David Stribling
December 30, 2016
Photos By: Dave Stribling

This article came about on a fine Thursday afternoon while delivering a 1965 Mustang convertible back to the rightful owner—with the top down and classic rock blasting from the upgraded stereo. The convertible had just over 600 or so miles since my customer had purchased the car and I had added air conditioning, the aforementioned monster stereo, and some other electrical upgrades. Four miles from my shop, the delivery came to a screeching halt when the driver's side wheel bearing let go. The trailer ride back to my shop was followed by an uncomfortable phone call to the customer.

The Granada conversion has been a standard upgrade for early Mustangs since it was introduced in the ’70s. CSRP is breathing new life into an old conversion with its new spindle castings and brake kits.

I think the previous “restorer” (I use that term loosely) used the spindle nut and washer to press the race into the rotor. The outer washer should not be cone shaped.

Bearing failure meant material from the bearing embedded itself into the spindle, destroying the spindle. Forty-year-old spindles from a non-Mustang are getting scarce, and the used equipment may not be suitable for re-use.

Turns out the previous “restorer” had installed a set of mid-’70s Granada disc brakes and spindles on this 1965 Mustang. In a quick online search of auctions and nationwide classified ads, I discovered an important fact: 40-plus year-old Granada spindles are getting pretty scarce, and those that are out there may be a roll of the dice as far as usability.

Now, I know some of you are thinking “lose the Granada spindles. They have bad bumpsteer on a 1965, the toe-in can’t be set, the brakes are too small, the tie rods don’t fit, and the wheels won’t clear.” All true statements, especially with the 1965-1966 chassis. I have even heard this from several of my close associates. However, there was already a considerable amount of money spent on the upgrade, so we looked to salvage as much of the conversion as possible.

Enter Classic Services Restorations Parts, or CSRP. Dennis Ginsberg and his group have taken the tried-and-tested Granada swap and re-made it into an honest option for the modern Mustang retro-upgrade. The company has solutions for all the above issues with the original swap, and it is a conversion that not only works, but is quite cost effective. And the good part: CSRP is making all new components, so there is no trekking through junkyards or buying worn-out components from unknown vendors online.

Let’s sort out all the issues with the Granada conversion, and how CSRP has addressed the problem. First, the good part: The Granada spindle is a sturdy piece that is the result of Ford's engineering through the late ’60s. Ford went through three iterations of tie rods in 1969. The 1970 tie rod became the standard, and it is a good piece. The early 1965-1966 Mustang spindles are on the small side, so the upgrade to the Granada spindle solves that problem. The 1967-1970 spindles and the Granada all have the same geometry, so there isn’t as big of a problem with items like bumpsteer for the later cars. The single-piston caliper was installed on five million vehicles, so it worked well, and the 11-inch rotors are fine for most street applications. Now, the bad part: bumpsteer and toe in, small brakes, tie rod mismatch, and the inability to run 14-inch wheels are all problems.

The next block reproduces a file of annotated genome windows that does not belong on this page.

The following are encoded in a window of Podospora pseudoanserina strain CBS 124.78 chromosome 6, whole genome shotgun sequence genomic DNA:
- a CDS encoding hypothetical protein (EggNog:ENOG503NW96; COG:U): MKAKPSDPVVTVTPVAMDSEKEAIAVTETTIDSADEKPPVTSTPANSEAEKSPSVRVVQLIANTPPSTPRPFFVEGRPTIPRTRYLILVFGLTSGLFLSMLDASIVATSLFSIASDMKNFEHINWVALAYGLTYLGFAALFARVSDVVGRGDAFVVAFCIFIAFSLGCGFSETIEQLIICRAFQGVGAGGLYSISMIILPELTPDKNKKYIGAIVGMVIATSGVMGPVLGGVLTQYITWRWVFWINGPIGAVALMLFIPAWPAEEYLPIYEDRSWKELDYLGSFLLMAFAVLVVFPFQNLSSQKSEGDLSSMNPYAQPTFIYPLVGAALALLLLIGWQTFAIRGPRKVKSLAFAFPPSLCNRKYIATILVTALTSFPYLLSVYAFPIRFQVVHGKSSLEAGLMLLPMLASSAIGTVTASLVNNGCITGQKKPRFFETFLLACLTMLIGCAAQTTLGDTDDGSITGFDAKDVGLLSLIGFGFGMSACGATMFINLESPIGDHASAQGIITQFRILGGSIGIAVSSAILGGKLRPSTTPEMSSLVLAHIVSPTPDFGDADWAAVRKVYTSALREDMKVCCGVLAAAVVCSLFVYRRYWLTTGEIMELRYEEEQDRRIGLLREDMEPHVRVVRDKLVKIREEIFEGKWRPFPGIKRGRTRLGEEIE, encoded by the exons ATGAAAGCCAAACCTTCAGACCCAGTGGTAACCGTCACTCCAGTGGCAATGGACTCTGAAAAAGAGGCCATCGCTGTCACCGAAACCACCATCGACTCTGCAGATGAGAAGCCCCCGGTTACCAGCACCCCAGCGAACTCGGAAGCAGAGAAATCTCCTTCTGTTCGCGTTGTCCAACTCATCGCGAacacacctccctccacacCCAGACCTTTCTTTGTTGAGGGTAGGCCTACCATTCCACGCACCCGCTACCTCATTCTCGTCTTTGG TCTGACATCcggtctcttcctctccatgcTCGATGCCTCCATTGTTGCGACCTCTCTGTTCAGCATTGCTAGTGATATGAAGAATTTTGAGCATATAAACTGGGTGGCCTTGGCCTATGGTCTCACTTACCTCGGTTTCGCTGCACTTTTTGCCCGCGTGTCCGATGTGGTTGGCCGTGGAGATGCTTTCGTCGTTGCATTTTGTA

Bumpsteer and Toe In

CSRP’s brand-new casting for the 1965-1966 Mustang restores the length of the tie rod-mounting arm back to the original length. On the left is the new arm; on the right, the original-style Granada arm.

Although the Granada spindle has the same geometry as the 1967-1970 Mustang, it differs from the 1965-1966 Mustang. The 1965-1966 Mustang steering arm is slightly longer, which means the arc of the tie rod is pushed in, which shortens the tie rod length and adds to bumpsteer. Shortening the tie rods also pulls the tie rods together, and some have stated that the toe cannot be set because the tie rods are adjusted all the way in. (Yes, the Pro-Motorsports bumpsteer kits pull the tie rod forward, but they also drop it down at the same time).

CSRP makes an all-new casting with the arm lengthened to the 1965-1966 specification. This also sets the tie rods back to the normal length, and you gain back the much needed threads to set toe. All original Mustangs suffered from bumpsteer, but now you can look at bumpsteer solutions designed for 1970-1973 Mustangs to see if they will work with the beefier Granada spindles.

The shortened arm on the Granada spindle made the tie rods thread all the way into the sleeve. The toe was never really set properly on the car.

Small Brakes

CSRP offers the original 11.06-inch rotors, which are one-piece and slotted. For most drivers, these will work perfectly well and use standard inner and outer bearings available at any auto parts store. No exotic conversion bearings to hunt down. CSRP also offers a new conversion for the Granada spindles that allow you to use SN-95-style aluminum twin-piston calipers. Street or Track offers a big 13-inch rotor and forged aluminum 4-piston caliper setup to fit the Granada spindle that doesn't affect the car’s track width.

CSRP provides slotted 11-inch rotors with all their Granada conversions. These work with stock calipers or its dual-piston conversions.

You can upgrade to SN95-style late-model Mustang calipers using CSRPs conversion brackets. These allow the use of the dual-piston, PBR-style aluminum calipers with the 11-inch rotors.

Street or Track makes a massive 13-inch brake that works with the 1970-up Mustang and Granada spindles (PN ST13X125-2PC-4P-ALUM) that use a 4-piston aluminum caliper and offers all the stopping power you need.

Tie Rod Mismatch